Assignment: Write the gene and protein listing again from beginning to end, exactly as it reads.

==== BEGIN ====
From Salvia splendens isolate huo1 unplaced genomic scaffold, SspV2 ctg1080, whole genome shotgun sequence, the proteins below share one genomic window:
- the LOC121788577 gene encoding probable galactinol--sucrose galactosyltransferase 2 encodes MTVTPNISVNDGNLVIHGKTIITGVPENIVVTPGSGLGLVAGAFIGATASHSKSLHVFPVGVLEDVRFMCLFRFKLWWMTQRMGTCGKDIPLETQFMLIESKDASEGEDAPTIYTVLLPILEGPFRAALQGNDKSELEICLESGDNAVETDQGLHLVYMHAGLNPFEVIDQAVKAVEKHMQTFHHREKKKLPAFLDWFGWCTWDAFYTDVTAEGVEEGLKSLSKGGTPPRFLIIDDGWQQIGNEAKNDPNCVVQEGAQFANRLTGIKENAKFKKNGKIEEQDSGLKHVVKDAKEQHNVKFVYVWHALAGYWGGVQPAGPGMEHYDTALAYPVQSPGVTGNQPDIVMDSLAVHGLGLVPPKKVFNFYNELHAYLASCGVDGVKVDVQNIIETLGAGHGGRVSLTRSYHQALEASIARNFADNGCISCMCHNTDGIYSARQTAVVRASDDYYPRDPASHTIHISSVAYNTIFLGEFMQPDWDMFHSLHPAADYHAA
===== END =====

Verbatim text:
From Salvia splendens isolate huo1 unplaced genomic scaffold, SspV2 ctg1080, whole genome shotgun sequence, the proteins below share one genomic window:
- the LOC121788577 gene encoding probable galactinol--sucrose galactosyltransferase 2 encodes MTVTPNISVNDGNLVIHGKTIITGVPENIVVTPGSGLGLVAGAFIGATASHSKSLHVFPVGVLEDVRFMCLFRFKLWWMTQRMGTCGKDIPLETQFMLIESKDASEGEDAPTIYTVLLPILEGPFRAALQGNDKSELEICLESGDNAVETDQGLHLVYMHAGLNPFEVIDQAVKAVEKHMQTFHHREKKKLPAFLDWFGWCTWDAFYTDVTAEGVEEGLKSLSKGGTPPRFLIIDDGWQQIGNEAKNDPNCVVQEGAQFANRLTGIKENAKFKKNGKIEEQDSGLKHVVKDAKEQHNVKFVYVWHALAGYWGGVQPAGPGMEHYDTALAYPVQSPGVTGNQPDIVMDSLAVHGLGLVPPKKVFNFYNELHAYLASCGVDGVKVDVQNIIETLGAGHGGRVSLTRSYHQALEASIARNFADNGCISCMCHNTDGIYSARQTAVVRASDDYYPRDPASHTIHISSVAYNTIFLGEFMQPDWDMFHSLHPAADYHAA